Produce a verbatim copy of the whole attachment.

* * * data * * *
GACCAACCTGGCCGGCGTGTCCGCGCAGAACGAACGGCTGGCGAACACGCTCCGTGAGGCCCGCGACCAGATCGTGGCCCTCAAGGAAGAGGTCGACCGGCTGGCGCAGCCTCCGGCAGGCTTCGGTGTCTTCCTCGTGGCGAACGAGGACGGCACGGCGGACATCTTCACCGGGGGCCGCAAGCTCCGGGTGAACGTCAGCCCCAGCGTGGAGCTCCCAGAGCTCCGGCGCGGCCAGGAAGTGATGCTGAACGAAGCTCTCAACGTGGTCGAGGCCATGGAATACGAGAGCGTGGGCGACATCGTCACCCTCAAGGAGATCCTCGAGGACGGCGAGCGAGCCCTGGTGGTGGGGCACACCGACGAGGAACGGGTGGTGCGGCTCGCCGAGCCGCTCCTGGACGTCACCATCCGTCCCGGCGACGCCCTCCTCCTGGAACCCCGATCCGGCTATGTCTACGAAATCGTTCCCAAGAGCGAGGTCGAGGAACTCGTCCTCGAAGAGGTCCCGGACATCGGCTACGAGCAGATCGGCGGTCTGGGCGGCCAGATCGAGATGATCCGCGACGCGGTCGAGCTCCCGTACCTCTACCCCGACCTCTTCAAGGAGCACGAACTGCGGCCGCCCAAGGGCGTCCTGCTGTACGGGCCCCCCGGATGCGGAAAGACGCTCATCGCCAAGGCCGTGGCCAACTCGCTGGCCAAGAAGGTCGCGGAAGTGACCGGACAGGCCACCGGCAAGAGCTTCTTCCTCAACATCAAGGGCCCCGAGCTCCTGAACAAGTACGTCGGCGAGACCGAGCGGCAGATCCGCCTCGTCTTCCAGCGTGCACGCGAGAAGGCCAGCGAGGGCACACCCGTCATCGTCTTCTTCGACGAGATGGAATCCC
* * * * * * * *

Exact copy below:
GACCAACCTGGCCGGCGTGTCCGCGCAGAACGAACGGCTGGCGAACACGCTCCGTGAGGCCCGCGACCAGATCGTGGCCCTCAAGGAAGAGGTCGACCGGCTGGCGCAGCCTCCGGCAGGCTTCGGTGTCTTCCTCGTGGCGAACGAGGACGGCACGGCGGACATCTTCACCGGGGGCCGCAAGCTCCGGGTGAACGTCAGCCCCAGCGTGGAGCTCCCAGAGCTCCGGCGCGGCCAGGAAGTGATGCTGAACGAAGCTCTCAACGTGGTCGAGGCCATGGAATACGAGAGCGTGGGCGACATCGTCACCCTCAAGGAGATCCTCGAGGACGGCGAGCGAGCCCTGGTGGTGGGGCACACCGACGAGGAACGGGTGGTGCGGCTCGCCGAGCCGCTCCTGGACGTCACCATCCGTCCCGGCGACGCCCTCCTCCTGGAACCCCGATCCGGCTATGTCTACGAAATCGTTCCCAAGAGCGAGGTCGAGGAACTCGTCCTCGAAGAGGTCCCGGACATCGGCTACGAGCAGATCGGCGGTCTGGGCGGCCAGATCGAGATGATCCGCGACGCGGTCGAGCTCCCGTACCTCTACCCCGACCTCTTCAAGGAGCACGAACTGCGGCCGCCCAAGGGCGTCCTGCTGTACGGGCCCCCCGGATGCGGAAAGACGCTCATCGCCAAGGCCGTGGCCAACTCGCTGGCCAAGAAGGTCGCGGAAGTGACCGGACAGGCCACCGGCAAGAGCTTCTTCCTCAACATCAAGGGCCCCGAGCTCCTGAACAAGTACGTCGGCGAGACCGAGCGGCAGATCCGCCTCGTCTTCCAGCGTGCACGCGAGAAGGCCAGCGAGGGCACACCCGTCATCGTCTTCTTCGACGAGATGGAATCCC